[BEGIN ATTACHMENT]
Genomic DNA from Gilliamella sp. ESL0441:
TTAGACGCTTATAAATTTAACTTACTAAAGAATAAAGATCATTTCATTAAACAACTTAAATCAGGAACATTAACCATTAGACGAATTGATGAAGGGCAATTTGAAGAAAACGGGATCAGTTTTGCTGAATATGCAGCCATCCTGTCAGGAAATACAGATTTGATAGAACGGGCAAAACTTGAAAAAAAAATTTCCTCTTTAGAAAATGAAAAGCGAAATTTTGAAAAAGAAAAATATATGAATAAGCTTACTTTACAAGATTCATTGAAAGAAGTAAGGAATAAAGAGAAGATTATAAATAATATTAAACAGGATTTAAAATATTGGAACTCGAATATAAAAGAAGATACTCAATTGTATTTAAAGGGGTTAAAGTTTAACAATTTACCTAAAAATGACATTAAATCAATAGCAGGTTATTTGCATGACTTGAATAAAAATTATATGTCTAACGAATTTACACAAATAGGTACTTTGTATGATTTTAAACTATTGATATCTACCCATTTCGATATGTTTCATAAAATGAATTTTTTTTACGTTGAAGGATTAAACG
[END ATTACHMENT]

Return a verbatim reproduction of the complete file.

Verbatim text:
Genomic DNA from Gilliamella sp. ESL0441:
TTAGACGCTTATAAATTTAACTTACTAAAGAATAAAGATCATTTCATTAAACAACTTAAATCAGGAACATTAACCATTAGACGAATTGATGAAGGGCAATTTGAAGAAAACGGGATCAGTTTTGCTGAATATGCAGCCATCCTGTCAGGAAATACAGATTTGATAGAACGGGCAAAACTTGAAAAAAAAATTTCCTCTTTAGAAAATGAAAAGCGAAATTTTGAAAAAGAAAAATATATGAATAAGCTTACTTTACAAGATTCATTGAAAGAAGTAAGGAATAAAGAGAAGATTATAAATAATATTAAACAGGATTTAAAATATTGGAACTCGAATATAAAAGAAGATACTCAATTGTATTTAAAGGGGTTAAAGTTTAACAATTTACCTAAAAATGACATTAAATCAATAGCAGGTTATTTGCATGACTTGAATAAAAATTATATGTCTAACGAATTTACACAAATAGGTACTTTGTATGATTTTAAACTATTGATATCTACCCATTTCGATATGTTTCATAAAATGAATTTTTTTTACGTTGAAGGATTAAACG